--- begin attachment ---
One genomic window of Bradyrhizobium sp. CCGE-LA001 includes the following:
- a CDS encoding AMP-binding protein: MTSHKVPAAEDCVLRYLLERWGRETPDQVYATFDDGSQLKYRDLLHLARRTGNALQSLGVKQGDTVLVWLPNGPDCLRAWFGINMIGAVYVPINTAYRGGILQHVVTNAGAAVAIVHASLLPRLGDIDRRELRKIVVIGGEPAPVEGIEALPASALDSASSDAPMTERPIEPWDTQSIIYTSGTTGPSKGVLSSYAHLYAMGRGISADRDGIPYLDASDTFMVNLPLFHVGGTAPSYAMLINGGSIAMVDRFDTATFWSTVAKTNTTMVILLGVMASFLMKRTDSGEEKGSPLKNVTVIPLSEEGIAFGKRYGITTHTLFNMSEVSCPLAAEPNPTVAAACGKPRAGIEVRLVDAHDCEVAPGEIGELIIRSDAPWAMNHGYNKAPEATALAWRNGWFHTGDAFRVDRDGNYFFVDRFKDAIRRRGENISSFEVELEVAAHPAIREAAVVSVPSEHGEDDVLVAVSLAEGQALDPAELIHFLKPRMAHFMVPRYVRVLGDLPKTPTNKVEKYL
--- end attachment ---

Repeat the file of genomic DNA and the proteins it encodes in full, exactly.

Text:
One genomic window of Bradyrhizobium sp. CCGE-LA001 includes the following:
- a CDS encoding AMP-binding protein: MTSHKVPAAEDCVLRYLLERWGRETPDQVYATFDDGSQLKYRDLLHLARRTGNALQSLGVKQGDTVLVWLPNGPDCLRAWFGINMIGAVYVPINTAYRGGILQHVVTNAGAAVAIVHASLLPRLGDIDRRELRKIVVIGGEPAPVEGIEALPASALDSASSDAPMTERPIEPWDTQSIIYTSGTTGPSKGVLSSYAHLYAMGRGISADRDGIPYLDASDTFMVNLPLFHVGGTAPSYAMLINGGSIAMVDRFDTATFWSTVAKTNTTMVILLGVMASFLMKRTDSGEEKGSPLKNVTVIPLSEEGIAFGKRYGITTHTLFNMSEVSCPLAAEPNPTVAAACGKPRAGIEVRLVDAHDCEVAPGEIGELIIRSDAPWAMNHGYNKAPEATALAWRNGWFHTGDAFRVDRDGNYFFVDRFKDAIRRRGENISSFEVELEVAAHPAIREAAVVSVPSEHGEDDVLVAVSLAEGQALDPAELIHFLKPRMAHFMVPRYVRVLGDLPKTPTNKVEKYL